# Is there a topological notion of the derivative?

My topology book says that "A function $f:U \to \mathbb{R}^m$ from an open set $U$ in $\mathbb{R}^n$ into $\mathbb{R}^m$ is smooth provided that $f$ has continuous partial derivatives of all orders. A function $f:A \to \mathbb{R}^m$ from an arbitrary subset $A$ of $\mathbb{R}^n$ to $\mathbb{R}^m$ is smooth provided that for each $x$ in $A$ there is an open set $U$ containing $x$ and a smooth function $F:U \to \mathbb{R}^m$ such that $F$ agrees with $f$ on $U \cap A$."

It really just leaves things at that, assuming knowledge of calculus including partial derivatives (which I do have). What I'm curious about is...

Is there a topological notion of the derivative? If there is not, is there a generalization of the derivative designed to allow the notion to make sense in a purely topological context?

I have never seen any references to such an idea. There is a topological notion of limit (see here), but can this be used to define a topological definition of the derivative?

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 General and algebraic topology, not really to my knowledge. Differential topology though studies diffeomorphisms (smooth maps) - what you define above. As we talk locally euclidian then, we naturally can rely on knowledge of such spaces (such as partial derivatives). This doesn't answer your question, but you probably won't find a 'topological derivative' outside differential topology. – gnometorule Jan 7 at 17:47 This question may be of interest as well – Ilya Jan 7 at 18:33 I agree with gnometorule that outside diff geometry there's likely not enough structure to discuss derivatives. Do you know about: en.wikipedia.org/wiki/Tangent_bundle ? For example differential equations evolving on manifolds are generated by vector fields that are contained in the tangent bundles. – alancalvitti Jan 9 at 4:23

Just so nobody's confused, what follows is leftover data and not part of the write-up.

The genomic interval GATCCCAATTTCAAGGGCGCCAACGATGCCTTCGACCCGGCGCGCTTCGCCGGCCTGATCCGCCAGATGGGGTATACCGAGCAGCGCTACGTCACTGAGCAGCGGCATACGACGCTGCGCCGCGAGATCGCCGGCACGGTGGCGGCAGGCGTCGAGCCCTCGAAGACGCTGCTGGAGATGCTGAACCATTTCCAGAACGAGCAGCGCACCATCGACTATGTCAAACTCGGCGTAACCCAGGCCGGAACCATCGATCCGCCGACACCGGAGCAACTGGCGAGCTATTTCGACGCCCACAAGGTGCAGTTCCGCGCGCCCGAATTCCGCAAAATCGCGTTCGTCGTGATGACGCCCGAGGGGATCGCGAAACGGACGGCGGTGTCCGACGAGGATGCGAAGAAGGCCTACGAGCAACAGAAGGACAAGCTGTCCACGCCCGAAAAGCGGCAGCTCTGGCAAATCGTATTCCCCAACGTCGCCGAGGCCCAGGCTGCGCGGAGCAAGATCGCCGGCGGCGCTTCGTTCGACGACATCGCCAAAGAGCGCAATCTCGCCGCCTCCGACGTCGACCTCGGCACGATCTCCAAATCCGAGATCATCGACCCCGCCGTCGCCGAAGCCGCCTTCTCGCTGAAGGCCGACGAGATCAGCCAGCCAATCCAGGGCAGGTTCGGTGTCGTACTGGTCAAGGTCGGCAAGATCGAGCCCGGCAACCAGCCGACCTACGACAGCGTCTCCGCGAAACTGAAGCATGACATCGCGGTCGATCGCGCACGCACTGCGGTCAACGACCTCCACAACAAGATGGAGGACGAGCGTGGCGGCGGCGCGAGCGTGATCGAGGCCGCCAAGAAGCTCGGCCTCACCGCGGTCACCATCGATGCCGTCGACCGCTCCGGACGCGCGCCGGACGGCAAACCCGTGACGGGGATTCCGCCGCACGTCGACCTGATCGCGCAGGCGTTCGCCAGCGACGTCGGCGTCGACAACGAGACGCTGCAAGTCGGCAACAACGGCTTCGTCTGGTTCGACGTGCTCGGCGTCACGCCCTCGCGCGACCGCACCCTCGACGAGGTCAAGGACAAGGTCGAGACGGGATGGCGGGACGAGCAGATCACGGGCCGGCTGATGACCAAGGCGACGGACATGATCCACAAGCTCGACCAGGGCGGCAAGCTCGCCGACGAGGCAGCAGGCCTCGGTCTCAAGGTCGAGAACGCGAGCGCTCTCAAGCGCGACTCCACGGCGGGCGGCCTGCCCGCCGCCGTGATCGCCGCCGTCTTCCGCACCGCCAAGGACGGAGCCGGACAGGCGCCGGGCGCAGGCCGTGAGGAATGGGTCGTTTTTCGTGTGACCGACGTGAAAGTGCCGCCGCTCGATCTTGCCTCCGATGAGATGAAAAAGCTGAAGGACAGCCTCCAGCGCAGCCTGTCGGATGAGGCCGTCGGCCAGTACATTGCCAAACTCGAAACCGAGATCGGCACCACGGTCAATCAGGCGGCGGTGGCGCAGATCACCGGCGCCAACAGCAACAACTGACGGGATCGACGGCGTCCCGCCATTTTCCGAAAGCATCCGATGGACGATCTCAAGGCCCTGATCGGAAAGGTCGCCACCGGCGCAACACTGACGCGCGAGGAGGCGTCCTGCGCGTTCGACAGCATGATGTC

Do you mean that if we have two spaces, $X$ and $Y$, a function $f:X \to X$, and a homeomorphism $h:X \to Y$, then it's not necessarily true that for $x \in X$ we have $f'(x) = f'(h(x))$? I don't know if that necessarily makes sense (does $f$ 'act the same' on $X$ and $Y$ since they're homeomorphic?), I just need some clarification on what exactly you're saying. I do get the general idea though. – Alex Petzke Jan 8 at 3:10 @AlexPetzke: In the situation you describe one would in fact be interested in the derivative at $h(x)$ of the "conjugate" $g=h\circ f\circ h^{-1}$. If $h$ were a diffeomorphism that derivative would be related to $f'(x)$ by $g'(h(x))=h'(f(x))\circ f'(x)\circ h'(x)^{-1}$, but if $h$ is just a homeomorphism this makes no sense, and there is no clear relation at all between $f'(x)$ and $g'(h(x))$. – Marc van Leeuwen Jan 8 at 7:54 Alright. Thanks for the input. – Alex Petzke Jan 8 at 16:31